In a wide-ranging study of software quality released Thursday, enterprise Java applications were found to have a greater incidence of performance issues, although this can likely be explained away by variations in developer experience and Java nuances, the producer of the study said.
The study, the Cast Report on Application Software Health, also found Microsoft .Net applications had lower security scores and Cobol applications high security scores. Cast, which provides software analysis and measurement services, examined structural quality of 745 applications used by 160 companies. Cast assessed security, performance, uptime, changeability, and transferability -- the ability to quickly understand code in application.
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"A couple of things we saw in relation to Java is the performance scores frequently were lower," said Bill Curtis, Cast chief scientist. Java's "technical debt," -- Cast's term for the effort needed to fix violations of coding and architectural practices -- was higher than for other domains. Java required more than $5 per line of code while the average for business applications was $3.61 per line of code.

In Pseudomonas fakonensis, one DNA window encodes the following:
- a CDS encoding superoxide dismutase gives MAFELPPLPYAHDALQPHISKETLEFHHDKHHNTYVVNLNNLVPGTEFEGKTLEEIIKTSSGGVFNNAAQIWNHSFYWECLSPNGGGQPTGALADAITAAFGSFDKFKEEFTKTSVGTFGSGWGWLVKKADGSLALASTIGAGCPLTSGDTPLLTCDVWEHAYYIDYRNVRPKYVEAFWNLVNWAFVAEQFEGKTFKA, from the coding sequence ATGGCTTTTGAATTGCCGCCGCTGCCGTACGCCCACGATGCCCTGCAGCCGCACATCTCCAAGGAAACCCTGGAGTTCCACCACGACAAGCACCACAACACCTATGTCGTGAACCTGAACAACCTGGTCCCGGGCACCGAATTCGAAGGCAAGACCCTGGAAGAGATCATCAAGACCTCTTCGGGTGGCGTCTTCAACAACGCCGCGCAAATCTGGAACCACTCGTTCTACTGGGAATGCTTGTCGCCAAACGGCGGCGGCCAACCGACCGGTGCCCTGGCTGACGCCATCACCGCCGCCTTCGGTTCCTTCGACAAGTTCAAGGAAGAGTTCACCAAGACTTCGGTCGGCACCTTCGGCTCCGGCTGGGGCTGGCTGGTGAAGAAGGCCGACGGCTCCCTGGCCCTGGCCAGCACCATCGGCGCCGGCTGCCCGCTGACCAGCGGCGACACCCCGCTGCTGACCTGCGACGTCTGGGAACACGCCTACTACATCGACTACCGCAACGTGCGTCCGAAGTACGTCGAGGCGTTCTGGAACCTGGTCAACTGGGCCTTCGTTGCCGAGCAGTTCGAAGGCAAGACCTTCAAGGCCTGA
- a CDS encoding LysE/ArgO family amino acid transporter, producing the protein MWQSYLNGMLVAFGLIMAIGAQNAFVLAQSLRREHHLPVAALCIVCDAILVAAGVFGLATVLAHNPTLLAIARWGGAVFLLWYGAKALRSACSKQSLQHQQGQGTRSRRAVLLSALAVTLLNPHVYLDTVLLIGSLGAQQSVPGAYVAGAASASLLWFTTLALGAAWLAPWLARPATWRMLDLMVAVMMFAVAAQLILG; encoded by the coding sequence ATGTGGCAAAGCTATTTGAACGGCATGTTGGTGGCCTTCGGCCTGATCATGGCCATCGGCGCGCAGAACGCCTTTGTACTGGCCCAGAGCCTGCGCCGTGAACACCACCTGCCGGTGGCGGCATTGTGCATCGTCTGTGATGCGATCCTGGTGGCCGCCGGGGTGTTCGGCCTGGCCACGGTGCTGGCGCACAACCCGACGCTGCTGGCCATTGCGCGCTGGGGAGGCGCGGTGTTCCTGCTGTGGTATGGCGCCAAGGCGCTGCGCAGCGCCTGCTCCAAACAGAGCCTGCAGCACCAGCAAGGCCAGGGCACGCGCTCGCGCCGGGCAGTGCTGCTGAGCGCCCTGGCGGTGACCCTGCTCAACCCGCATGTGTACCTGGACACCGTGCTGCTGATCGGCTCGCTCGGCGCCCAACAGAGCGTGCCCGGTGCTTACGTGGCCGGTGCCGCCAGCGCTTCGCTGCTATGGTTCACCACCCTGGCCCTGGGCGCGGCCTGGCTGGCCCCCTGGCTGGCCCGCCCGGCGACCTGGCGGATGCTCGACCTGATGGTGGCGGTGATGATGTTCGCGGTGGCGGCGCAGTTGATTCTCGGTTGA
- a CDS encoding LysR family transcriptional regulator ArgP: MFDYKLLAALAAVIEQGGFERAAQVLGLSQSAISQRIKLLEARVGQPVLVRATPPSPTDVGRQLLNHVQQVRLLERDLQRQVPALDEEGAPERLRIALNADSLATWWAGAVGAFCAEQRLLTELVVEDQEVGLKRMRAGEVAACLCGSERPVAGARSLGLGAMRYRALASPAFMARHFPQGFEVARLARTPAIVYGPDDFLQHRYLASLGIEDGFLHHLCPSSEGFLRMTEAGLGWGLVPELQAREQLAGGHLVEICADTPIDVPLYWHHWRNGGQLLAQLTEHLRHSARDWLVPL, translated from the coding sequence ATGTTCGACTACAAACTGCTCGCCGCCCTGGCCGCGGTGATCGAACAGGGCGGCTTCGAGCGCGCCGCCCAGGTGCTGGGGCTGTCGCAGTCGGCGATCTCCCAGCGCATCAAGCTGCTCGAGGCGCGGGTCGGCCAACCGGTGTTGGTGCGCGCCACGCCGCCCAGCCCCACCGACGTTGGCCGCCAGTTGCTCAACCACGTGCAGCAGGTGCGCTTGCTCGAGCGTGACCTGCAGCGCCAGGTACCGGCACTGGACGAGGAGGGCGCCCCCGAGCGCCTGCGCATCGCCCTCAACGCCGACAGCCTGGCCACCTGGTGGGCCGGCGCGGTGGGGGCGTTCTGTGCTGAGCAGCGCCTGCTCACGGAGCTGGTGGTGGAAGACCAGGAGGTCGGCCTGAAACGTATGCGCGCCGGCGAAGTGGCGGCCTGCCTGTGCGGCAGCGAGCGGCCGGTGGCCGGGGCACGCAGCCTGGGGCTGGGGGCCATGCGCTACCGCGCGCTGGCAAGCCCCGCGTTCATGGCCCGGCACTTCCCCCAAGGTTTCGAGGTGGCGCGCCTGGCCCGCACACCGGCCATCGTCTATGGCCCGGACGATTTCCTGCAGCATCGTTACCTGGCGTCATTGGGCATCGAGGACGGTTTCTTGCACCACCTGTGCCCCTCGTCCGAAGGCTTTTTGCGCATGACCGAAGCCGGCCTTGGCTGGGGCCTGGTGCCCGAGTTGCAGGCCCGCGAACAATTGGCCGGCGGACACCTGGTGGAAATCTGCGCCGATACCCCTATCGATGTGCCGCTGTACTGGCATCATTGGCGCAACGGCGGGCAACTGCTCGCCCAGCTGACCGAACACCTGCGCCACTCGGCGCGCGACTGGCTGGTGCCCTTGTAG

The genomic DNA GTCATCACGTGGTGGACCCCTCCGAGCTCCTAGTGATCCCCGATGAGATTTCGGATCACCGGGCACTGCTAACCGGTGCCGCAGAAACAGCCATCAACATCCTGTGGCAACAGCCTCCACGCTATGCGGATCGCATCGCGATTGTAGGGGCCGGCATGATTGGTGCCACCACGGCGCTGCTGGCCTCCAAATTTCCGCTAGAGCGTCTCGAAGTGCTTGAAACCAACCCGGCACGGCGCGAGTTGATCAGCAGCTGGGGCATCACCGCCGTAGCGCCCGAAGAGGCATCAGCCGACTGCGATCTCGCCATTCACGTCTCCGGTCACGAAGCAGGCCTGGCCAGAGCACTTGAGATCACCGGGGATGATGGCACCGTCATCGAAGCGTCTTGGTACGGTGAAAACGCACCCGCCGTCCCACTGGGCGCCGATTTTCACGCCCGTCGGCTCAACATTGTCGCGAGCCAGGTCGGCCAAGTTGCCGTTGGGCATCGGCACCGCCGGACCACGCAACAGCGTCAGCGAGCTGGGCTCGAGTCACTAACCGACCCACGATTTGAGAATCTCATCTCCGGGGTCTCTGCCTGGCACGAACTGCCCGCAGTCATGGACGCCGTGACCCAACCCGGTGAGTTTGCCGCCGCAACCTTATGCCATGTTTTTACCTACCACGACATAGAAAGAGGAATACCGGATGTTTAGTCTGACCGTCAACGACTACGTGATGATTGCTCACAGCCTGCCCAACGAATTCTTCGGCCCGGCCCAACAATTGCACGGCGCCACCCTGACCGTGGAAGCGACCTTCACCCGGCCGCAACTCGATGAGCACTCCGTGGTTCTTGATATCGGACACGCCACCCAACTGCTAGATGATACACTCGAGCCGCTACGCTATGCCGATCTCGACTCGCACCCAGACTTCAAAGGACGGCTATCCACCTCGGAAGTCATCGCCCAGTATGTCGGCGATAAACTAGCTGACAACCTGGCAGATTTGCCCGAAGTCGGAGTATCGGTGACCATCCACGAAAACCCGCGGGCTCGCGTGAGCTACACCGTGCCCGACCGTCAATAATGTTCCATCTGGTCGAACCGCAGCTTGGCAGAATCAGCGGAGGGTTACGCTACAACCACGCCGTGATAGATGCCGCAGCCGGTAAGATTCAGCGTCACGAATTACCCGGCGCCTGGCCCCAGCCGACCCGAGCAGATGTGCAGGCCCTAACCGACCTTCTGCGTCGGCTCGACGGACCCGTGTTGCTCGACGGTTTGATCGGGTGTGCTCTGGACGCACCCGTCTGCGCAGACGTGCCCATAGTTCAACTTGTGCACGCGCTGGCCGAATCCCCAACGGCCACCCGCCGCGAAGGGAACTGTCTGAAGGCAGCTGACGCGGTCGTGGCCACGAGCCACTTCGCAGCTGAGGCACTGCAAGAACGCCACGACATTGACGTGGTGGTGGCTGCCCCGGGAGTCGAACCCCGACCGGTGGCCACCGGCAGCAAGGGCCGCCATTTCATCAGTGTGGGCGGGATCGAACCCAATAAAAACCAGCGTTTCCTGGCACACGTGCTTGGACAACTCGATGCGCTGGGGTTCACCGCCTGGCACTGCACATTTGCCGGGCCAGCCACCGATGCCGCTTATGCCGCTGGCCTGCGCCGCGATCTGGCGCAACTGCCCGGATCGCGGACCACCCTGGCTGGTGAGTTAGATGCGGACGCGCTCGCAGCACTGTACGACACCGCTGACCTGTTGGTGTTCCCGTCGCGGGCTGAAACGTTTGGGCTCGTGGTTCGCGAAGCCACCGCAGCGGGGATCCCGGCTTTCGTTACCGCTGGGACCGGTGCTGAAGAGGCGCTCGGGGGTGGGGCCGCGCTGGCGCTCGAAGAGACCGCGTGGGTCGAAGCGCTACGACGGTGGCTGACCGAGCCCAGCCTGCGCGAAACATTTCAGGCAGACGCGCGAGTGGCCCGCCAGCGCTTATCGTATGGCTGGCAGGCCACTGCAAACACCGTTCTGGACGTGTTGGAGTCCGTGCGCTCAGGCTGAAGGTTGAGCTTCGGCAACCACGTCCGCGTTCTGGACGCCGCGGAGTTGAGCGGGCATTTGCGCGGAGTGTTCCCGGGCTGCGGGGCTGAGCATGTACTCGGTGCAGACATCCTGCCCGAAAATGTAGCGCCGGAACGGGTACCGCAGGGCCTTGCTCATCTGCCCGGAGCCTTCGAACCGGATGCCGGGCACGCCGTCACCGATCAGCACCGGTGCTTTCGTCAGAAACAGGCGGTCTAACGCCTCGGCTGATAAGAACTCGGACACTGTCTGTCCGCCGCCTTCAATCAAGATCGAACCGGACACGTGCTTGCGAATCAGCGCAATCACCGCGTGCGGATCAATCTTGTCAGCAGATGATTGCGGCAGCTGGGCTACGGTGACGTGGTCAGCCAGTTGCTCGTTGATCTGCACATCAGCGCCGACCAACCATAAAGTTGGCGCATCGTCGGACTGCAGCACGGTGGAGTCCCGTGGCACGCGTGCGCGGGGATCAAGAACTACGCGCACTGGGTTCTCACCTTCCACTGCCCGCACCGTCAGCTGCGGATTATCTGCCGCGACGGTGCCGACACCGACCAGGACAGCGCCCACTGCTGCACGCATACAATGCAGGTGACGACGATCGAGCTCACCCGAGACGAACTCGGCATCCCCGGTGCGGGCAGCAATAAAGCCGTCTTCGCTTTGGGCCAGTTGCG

But Java is impacted by factors such as interaction with frameworks like Struts or Hibernate, which could drag down performance scores, Curtis said. Also, programming experience could be an issue, with Java programmers having varied backgrounds. Cast examined 339 Java applications. In addition to .Net, Java, and Cobol, technologies such as C, C++, Visual Basic, and Oracle Forms were included in the study.
In the security realm, .Net applications received some of the lowest security scores, Cast said. Cobol, however, scored high, which was attributed to these applications running on more-secure mainframes with less exposure to the Internet. The older age of Cobol applications also likely means they already have undergone extensive security remediations. The types of applications leveraging Cobol, such as financial applications, also tend to be subject to regulations.
In other findings, Cast determined that outsourced and in-house developed applications did not have any difference in structural quality. Cast also found that development methods such as agile and waterfall scored higher in structural quality than custom methods. Waterfall scored highest in changeability and transferability.
Cast's study covered primarily server- and mainframe-based applications, but the company anticipates involving more mobile device applications with mobile computing on the rise. Data obtained from applications in the study was maintained in Cast's Appmarq structural quality benchmarking repository.
"Although these results may not characterize the entire global population of IT business applications, they do emerge from the largest sample of applications ever analyzed and measured for a full spectrum of structural quality characteristics," Cast said.
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